It is only after I had completed it and started looking up how this blocking thing works anyway (would you believe I've never blocked anything in my life before) that I learned that acrylic is apparantly "unblockable." Imagine my horror! There were some ramblings here and there about killing acrylic (which frankly sounds too violent - afterall, this was a satisfying knit) and others about steam blocking by hovering a steaming iron over the garment (without touching it) and letting it cool and dry before unpinning and handling it.
I tried the latter. Not only was it quick, but the results were terrific (the pic below shows the scarf half blocked - I didn't have enough pins to block the whole thing at once). The Bernat Satin softened up considerably to near cashmerey goodness and the pattern really opened up notwithstanding the gained 1 1/2 inches in the width of my scarf and an extra foot in length. My finished scarf is 7 inches wide by 60 inches long.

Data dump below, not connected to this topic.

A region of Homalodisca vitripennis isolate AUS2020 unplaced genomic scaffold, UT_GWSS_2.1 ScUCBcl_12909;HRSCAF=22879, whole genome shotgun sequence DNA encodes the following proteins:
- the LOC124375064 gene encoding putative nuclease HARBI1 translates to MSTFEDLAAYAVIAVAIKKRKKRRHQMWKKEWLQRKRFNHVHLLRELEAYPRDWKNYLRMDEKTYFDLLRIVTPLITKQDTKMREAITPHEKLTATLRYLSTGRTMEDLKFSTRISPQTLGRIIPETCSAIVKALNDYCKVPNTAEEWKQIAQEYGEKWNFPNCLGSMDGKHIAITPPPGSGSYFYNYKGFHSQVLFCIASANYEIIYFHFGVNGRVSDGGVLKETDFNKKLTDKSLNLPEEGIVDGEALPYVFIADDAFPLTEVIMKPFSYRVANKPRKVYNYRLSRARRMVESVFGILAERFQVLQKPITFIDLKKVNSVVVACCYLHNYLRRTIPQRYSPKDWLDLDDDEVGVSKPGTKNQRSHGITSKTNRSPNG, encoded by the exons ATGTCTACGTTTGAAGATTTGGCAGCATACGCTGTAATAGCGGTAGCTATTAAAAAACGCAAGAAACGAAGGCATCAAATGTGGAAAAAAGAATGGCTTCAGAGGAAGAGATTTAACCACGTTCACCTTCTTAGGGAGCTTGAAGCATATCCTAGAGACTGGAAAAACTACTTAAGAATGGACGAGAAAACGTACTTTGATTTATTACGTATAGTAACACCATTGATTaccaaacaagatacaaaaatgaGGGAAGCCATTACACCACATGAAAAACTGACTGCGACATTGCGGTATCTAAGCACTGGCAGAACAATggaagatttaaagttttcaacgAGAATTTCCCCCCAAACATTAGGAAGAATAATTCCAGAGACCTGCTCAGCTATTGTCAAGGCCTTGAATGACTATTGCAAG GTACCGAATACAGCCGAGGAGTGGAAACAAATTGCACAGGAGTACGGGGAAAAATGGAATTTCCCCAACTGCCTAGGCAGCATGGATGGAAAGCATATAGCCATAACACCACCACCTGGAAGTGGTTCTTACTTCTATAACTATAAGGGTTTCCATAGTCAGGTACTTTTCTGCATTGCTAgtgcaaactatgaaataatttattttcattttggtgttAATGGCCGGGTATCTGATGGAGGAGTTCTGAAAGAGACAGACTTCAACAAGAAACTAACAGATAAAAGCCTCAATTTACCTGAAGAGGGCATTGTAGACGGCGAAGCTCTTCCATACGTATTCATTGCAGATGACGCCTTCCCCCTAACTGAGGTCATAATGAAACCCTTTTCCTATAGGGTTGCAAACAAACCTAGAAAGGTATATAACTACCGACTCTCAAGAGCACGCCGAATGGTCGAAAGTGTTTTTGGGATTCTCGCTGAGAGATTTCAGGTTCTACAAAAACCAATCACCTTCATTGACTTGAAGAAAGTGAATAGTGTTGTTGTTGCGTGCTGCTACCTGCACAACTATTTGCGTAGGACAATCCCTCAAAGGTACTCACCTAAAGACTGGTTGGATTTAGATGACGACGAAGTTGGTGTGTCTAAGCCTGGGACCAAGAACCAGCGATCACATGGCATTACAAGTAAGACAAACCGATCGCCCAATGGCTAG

Well that's another Christmas gift down. This one for my mother. I think she'll love it ;0)
P.S.: I found that writing down each row of the pattern on a separate index card and flipping as I got to each row minimised frustrating screw-ups. Will definately do that again in the future for pattern repeats. Just one of the many tips that I picked up by reading this thread on Craftster.
Monday, November 21, 2005
These can be knit up in 1 day! The glove part sounded tricky to me since I've never knit gloves before, but by the time I got to the fingers the pattern started to make sense to me and turned out great...the first time. No ripping here ladies. Stitches are then picked up at the back to make a mitten hood to keep those fingers warm when you don't need 'em.